Before heading out to hunt white-tailed deer somewhere in the great state of Texas, it’s important to know the hunting regulations and how they pertain to processing deer in the field because a little knowledge can save you a lot of grief, as well as some money. These regulations basically say what can and can not be done with harvested deer before reaching their final destination, i.e. typically your home.
Hunters are allowed to quarter a white-tailed or mule deer or antelope in camp, but tagging and proof-of-sex requirements continue to apply until the wildlife resource (animal) reaches a final destination. Final destination is defined by the state of Texas as the permanent residence of the person who takes the deer or the permanent residence of the person who receives the deer, or the deer, or a cold storage or processing facility. By the way, a quartered deer consists of forequarters, hindquarters, back straps that have been completely severed from the carcass, and any rib or neck trimmings.
White-tailed or mule deer or antelope may not be processed beyond quarters in the field or in camp unless the camp qualifies as a final destination. In short, if the packaged deer is going to remain at camp to be consumed at camp then you are fine processing it there. However, you can not transport all the packages of processed deer back to your permanent residence.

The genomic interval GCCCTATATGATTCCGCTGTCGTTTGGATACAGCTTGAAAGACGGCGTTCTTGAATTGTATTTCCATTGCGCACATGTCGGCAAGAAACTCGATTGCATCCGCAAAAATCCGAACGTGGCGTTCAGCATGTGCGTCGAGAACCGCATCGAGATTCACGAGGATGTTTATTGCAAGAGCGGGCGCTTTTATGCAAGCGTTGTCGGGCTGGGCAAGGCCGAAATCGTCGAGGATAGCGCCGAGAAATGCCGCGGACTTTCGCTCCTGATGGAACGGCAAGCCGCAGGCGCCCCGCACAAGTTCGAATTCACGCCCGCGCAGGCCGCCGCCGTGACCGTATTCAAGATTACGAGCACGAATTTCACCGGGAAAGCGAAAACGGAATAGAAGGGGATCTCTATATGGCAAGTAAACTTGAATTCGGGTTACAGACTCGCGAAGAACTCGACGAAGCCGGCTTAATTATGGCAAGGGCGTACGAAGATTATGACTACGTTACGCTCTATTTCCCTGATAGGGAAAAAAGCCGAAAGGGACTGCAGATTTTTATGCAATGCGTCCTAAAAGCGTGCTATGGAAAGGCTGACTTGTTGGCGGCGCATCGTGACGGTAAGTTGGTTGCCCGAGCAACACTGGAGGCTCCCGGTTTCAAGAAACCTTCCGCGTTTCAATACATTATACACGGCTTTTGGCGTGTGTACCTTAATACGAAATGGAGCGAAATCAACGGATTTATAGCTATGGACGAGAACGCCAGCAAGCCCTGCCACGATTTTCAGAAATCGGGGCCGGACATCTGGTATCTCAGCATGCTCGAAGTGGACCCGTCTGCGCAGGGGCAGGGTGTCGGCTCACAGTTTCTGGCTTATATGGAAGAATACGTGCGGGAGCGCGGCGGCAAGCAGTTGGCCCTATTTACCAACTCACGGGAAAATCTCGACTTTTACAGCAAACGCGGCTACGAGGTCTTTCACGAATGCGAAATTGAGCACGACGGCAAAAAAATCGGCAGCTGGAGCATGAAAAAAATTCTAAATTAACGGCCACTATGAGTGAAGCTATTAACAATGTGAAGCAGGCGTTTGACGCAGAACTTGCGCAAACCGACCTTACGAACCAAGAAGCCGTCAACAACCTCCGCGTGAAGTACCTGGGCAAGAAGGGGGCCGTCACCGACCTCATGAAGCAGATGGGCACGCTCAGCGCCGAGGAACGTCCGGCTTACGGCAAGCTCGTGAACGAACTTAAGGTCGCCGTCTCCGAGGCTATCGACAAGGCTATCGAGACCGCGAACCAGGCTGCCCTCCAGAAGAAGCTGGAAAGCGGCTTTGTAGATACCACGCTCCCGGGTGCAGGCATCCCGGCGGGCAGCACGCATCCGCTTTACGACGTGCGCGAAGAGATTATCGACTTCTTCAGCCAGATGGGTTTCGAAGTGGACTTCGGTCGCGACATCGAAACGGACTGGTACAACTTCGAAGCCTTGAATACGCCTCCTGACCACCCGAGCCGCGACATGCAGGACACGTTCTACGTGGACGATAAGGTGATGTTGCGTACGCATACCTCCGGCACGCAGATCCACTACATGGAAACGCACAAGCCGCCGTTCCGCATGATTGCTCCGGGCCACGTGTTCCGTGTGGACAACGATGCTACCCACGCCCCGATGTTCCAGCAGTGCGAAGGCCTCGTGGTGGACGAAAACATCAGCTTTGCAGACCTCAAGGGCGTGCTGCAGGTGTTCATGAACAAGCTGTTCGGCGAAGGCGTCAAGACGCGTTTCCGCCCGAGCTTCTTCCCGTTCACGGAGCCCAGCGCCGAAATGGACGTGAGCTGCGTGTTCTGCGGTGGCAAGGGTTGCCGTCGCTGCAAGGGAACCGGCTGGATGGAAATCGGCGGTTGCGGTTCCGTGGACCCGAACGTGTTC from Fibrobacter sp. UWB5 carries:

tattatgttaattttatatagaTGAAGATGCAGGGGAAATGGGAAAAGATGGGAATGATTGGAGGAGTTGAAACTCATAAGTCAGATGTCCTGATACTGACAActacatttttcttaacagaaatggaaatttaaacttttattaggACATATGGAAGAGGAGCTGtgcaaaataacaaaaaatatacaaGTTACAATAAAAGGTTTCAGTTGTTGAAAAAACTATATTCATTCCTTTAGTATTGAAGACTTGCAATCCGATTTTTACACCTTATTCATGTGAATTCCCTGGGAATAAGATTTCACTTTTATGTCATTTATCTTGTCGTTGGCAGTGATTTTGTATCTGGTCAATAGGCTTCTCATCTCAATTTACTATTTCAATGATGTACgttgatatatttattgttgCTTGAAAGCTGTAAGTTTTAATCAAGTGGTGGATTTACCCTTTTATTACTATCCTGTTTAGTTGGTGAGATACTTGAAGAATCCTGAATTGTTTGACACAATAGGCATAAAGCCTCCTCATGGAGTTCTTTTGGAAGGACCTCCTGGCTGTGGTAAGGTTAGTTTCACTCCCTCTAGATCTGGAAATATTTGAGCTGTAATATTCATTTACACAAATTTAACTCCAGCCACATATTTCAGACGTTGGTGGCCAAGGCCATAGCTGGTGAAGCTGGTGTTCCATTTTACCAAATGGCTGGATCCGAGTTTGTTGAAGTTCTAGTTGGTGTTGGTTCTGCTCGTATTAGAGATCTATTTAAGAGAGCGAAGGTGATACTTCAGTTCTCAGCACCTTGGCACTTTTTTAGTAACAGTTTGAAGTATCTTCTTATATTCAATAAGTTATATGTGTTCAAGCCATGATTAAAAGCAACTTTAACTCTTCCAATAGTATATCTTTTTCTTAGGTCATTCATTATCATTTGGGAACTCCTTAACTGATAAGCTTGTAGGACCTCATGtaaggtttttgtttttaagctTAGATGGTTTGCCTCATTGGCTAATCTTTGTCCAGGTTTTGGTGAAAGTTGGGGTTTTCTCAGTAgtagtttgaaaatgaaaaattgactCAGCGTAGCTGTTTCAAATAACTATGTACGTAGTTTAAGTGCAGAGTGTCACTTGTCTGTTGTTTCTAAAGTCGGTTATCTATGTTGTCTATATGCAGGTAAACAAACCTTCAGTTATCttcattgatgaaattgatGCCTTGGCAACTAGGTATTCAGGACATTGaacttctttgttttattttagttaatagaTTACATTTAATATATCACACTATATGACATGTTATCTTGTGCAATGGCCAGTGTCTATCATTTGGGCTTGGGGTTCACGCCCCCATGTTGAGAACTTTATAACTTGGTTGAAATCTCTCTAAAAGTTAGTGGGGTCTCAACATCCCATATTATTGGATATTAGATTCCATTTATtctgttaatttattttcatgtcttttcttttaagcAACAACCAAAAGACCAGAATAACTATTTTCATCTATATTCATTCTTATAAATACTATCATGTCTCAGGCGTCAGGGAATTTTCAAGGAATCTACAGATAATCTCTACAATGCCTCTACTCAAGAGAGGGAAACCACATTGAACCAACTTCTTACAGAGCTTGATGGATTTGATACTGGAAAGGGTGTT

While in camp you may remove and prepare a part of a wildlife resource if the removal and preparation occur immediately before the part is cooked or consumed. However, all tagging and proof of sex regulations apply to remaining parts and those parts may be transported to a final destination. Basically, you can eat some of the harvested animal while in camp, but leave the rest intact until you get home or to the locker plant.
In summary, the regulations regarding the handling of harvested white-tailed deer are straight forward. A deer can be processed in the field or at camp IF that is where it is to be consumed, but it can not be transported back to a permanent residence from there. If you plan on taking the animal home, do not process the animal beyond quartering. Hope you have a great deer hunting season!
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